These formulae are often quoted, but rarely proved. In this article, we derive the formulae for the volumes of a square-based pyramid and a cone, using relatively simple mathematical concepts.

### Pyramids

##### Stage: 3 Challenge Level:

What are the missing numbers in the pyramids?

### Clocked

##### Stage: 3 Challenge Level:

Is it possible to rearrange the numbers 1,2......12 around a clock face in such a way that every two numbers in adjacent positions differ by any of 3, 4 or 5 hours?

### Convex Polygons

##### Stage: 3 Challenge Level:

Show that among the interior angles of a convex polygon there cannot be more than three acute angles.

##### Stage: 3 Challenge Level:

A little bit of algebra explains this 'magic'. Ask a friend to pick 3 consecutive numbers and to tell you a multiple of 3. Then ask them to add the four numbers and multiply by 67, and to tell you. . . .

### Always, Sometimes or Never?

##### Stage: 1 and 2 Challenge Level:

Are these statements relating to odd and even numbers always true, sometimes true or never true?

### Always the Same

##### Stage: 3 Challenge Level:

Arrange the numbers 1 to 16 into a 4 by 4 array. Choose a number. Cross out the numbers on the same row and column. Repeat this process. Add up you four numbers. Why do they always add up to 34?

### Disappearing Square

##### Stage: 3 Challenge Level:

Do you know how to find the area of a triangle? You can count the squares. What happens if we turn the triangle on end? Press the button and see. Try counting the number of units in the triangle now. . . .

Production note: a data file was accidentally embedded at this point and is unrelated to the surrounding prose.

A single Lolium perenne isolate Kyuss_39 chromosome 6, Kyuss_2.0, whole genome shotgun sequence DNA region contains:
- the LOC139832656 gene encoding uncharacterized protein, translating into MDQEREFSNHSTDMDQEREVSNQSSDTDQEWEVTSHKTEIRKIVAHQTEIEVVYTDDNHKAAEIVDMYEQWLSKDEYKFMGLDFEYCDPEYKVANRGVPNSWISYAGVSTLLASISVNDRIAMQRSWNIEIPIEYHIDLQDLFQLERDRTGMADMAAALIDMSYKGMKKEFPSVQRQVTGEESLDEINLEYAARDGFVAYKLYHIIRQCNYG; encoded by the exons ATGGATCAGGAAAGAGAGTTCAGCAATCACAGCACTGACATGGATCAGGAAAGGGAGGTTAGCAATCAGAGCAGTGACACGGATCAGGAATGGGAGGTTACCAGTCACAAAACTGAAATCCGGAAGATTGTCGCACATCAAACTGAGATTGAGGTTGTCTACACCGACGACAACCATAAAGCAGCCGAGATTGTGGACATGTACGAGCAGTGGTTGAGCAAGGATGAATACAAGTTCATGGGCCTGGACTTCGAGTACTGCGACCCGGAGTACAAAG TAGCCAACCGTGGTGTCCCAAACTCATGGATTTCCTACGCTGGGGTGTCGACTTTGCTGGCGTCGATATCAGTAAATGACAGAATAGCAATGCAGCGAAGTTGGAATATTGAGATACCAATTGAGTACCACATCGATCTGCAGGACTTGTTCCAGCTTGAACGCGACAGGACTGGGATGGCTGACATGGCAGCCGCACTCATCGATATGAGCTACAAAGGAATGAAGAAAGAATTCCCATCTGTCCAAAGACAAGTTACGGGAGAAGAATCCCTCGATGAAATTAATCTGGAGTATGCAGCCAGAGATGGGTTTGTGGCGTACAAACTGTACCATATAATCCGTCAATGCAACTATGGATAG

### The Triangle Game

##### Stage: 3 and 4 Challenge Level:

Can you discover whether this is a fair game?

### Pattern of Islands

##### Stage: 3 Challenge Level:

In how many distinct ways can six islands be joined by bridges so that each island can be reached from every other island...

### Königsberg

##### Stage: 3 Challenge Level:

Can you cross each of the seven bridges that join the north and south of the river to the two islands, once and once only, without retracing your steps?

### Shuffle Shriek

##### Stage: 3 Challenge Level:

Can you find all the 4-ball shuffles?

### Square Subtraction

##### Stage: 2 Challenge Level:

Look at what happens when you take a number, square it and subtract your answer. What kind of number do you get? Can you prove it?

### Take One Example

##### Stage: 1 and 2

This article introduces the idea of generic proof for younger children and illustrates how one example can offer a proof of a general result through unpacking its underlying structure.

### What Numbers Can We Make Now?

##### Stage: 3 Challenge Level:

Imagine we have four bags containing numbers from a sequence. What numbers can we make now?

### Always, Sometimes or Never? Number

##### Stage: 2 Challenge Level:

Are these statements always true, sometimes true or never true?

### Take Three Numbers

##### Stage: 2 Challenge Level:

What happens when you add three numbers together? Will your answer be odd or even? How do you know?

### What Numbers Can We Make?

##### Stage: 3 Challenge Level:

Imagine we have four bags containing a large number of 1s, 4s, 7s and 10s. What numbers can we make?

### Eleven

##### Stage: 3 Challenge Level:

Replace each letter with a digit to make this addition correct.